Gear Expo was a wonderful opportunity to meet old friends and make new ones. While I was out collecting swag, purely in support of my reporting duties, of course, someone came to the Gear Technology booth looking for me. Fortunately, he left a card so we could connect later to chat about his passion for herringbone gears and his concern that appreciation for this venerable tooth form was fading.
I have posted before about the interruption of “institutional memory” because of changing industry conditions, retirements, and more sadly, sudden deaths. We are powerless to change what has happened but can certainly do something about this “brain drain.” And by “we” I mean all of the experienced gear engineers out there.
You do not need an advanced degree to provide value to the collective wisdom. Our engineering school curriculums simply have no room for more gear specific instruction. I know this because a respected academic specifically asked his institution’s engineering dean to add electives on gears and was shown just how jam packed the accredited calendar is. Students get 4 or 5 classroom instruction hours on gears during a five-year mechanical engineering program and those are within the machine design classes. If they want more gear study they have to enter a master’s program.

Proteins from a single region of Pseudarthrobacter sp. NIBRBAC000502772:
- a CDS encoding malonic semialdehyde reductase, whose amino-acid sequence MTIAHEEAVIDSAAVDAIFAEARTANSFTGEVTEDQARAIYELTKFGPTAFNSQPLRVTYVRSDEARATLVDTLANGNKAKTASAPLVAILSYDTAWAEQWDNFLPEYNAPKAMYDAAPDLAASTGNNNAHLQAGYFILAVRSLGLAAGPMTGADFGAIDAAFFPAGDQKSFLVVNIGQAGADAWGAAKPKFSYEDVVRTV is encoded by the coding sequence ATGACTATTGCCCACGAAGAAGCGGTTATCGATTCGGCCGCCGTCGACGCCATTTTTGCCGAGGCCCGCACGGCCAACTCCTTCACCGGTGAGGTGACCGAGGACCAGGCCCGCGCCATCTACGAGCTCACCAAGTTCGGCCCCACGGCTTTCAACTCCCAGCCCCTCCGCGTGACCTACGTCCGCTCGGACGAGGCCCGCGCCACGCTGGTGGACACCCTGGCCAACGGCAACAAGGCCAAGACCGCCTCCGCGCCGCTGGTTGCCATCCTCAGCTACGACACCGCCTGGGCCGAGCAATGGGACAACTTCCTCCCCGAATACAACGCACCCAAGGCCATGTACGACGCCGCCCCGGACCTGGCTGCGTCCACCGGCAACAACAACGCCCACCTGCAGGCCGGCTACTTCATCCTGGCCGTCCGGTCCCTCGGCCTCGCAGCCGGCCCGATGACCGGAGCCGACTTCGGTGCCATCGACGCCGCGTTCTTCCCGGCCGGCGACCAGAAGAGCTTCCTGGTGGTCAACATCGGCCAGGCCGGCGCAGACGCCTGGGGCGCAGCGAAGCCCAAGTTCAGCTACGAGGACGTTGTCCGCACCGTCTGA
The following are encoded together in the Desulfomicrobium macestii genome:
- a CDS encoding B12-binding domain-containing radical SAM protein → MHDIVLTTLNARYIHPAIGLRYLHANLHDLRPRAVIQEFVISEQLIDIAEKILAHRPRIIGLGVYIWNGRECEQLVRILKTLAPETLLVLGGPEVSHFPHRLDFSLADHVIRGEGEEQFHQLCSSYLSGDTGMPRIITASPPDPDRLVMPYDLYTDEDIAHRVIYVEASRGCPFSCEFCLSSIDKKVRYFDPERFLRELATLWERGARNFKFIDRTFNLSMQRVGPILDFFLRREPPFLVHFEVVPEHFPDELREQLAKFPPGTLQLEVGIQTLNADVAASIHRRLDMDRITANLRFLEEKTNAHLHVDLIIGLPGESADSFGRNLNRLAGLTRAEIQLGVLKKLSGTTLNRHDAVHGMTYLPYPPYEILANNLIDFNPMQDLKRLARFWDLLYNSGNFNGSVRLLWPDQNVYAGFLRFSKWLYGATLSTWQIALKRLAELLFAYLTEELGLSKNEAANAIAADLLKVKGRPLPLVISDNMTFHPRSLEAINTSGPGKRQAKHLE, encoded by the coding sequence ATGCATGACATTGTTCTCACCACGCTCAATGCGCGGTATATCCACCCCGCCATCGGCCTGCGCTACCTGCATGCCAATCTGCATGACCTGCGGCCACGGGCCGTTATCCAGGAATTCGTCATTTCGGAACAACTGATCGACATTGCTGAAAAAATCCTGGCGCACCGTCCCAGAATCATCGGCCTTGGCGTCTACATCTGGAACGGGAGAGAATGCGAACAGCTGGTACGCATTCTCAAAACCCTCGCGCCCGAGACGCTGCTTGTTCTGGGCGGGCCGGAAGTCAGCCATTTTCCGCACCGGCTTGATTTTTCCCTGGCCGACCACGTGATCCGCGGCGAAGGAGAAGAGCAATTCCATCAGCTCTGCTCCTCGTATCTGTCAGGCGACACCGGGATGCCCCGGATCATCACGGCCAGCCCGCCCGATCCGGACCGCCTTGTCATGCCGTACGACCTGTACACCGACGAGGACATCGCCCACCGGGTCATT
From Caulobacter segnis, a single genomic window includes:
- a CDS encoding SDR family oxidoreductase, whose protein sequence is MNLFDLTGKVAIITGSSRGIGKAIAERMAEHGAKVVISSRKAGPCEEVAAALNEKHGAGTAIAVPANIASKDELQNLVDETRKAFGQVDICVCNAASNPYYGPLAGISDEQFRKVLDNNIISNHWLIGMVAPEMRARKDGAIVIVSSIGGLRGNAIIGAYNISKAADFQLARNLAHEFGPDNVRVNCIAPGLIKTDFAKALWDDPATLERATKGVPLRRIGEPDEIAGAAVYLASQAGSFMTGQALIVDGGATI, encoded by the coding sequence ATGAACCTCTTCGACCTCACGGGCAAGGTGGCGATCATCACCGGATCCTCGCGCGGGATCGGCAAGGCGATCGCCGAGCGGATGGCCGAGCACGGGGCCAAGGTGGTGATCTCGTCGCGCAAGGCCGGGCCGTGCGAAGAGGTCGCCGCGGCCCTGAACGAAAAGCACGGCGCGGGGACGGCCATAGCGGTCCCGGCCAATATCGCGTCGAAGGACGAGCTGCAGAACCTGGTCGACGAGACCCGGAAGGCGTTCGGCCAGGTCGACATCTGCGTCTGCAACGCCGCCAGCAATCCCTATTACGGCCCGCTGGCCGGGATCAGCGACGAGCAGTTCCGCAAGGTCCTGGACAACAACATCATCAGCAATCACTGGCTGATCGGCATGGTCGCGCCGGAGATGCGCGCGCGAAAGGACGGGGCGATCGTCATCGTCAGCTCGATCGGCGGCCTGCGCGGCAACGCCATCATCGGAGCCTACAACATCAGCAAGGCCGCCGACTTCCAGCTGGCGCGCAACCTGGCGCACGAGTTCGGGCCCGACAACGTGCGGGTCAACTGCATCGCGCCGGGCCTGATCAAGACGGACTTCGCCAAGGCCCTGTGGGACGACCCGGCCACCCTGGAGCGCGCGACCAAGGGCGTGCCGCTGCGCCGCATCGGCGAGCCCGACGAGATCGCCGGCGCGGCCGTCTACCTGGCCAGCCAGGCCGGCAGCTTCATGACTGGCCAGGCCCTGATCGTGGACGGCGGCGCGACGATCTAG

My new “herringbone” friend got his degree from a respected Big Ten school way back in the 1950s, when gear training was taken seriously. He has spent his life working in the “oil patch” and that gave him deep insight into the strengths, weaknesses, and design techniques of the true herringbone gear. I have about fifteen fewer years with these unique teeth but had a few stories about them he had not heard. Somewhere in Gear Guy Heaven Percy C. Day’s ears are ringing.
Hopefully, my friend will be writing an account of his experiences to go along with the wonderful electronic spreadsheets he has developed for herringbone specific gear calculations. At the very least he will be adding a cell-by-cell “cheat sheet” so future users can figure out how things work.
You can do this too! I was once tasked with writing step-by-step instructions for my successor as a condition for severance pay. It was a great intellectual exercise and I am glad I kept a copy as my immediate successor lost his copy and the guy after him really wanted help. You can decide for yourself if unwillingness to learn new tricks was connected to that short tenure.
Your “book” does not need to be massive. We are always looking for interesting content for the magazine so consider that an option too.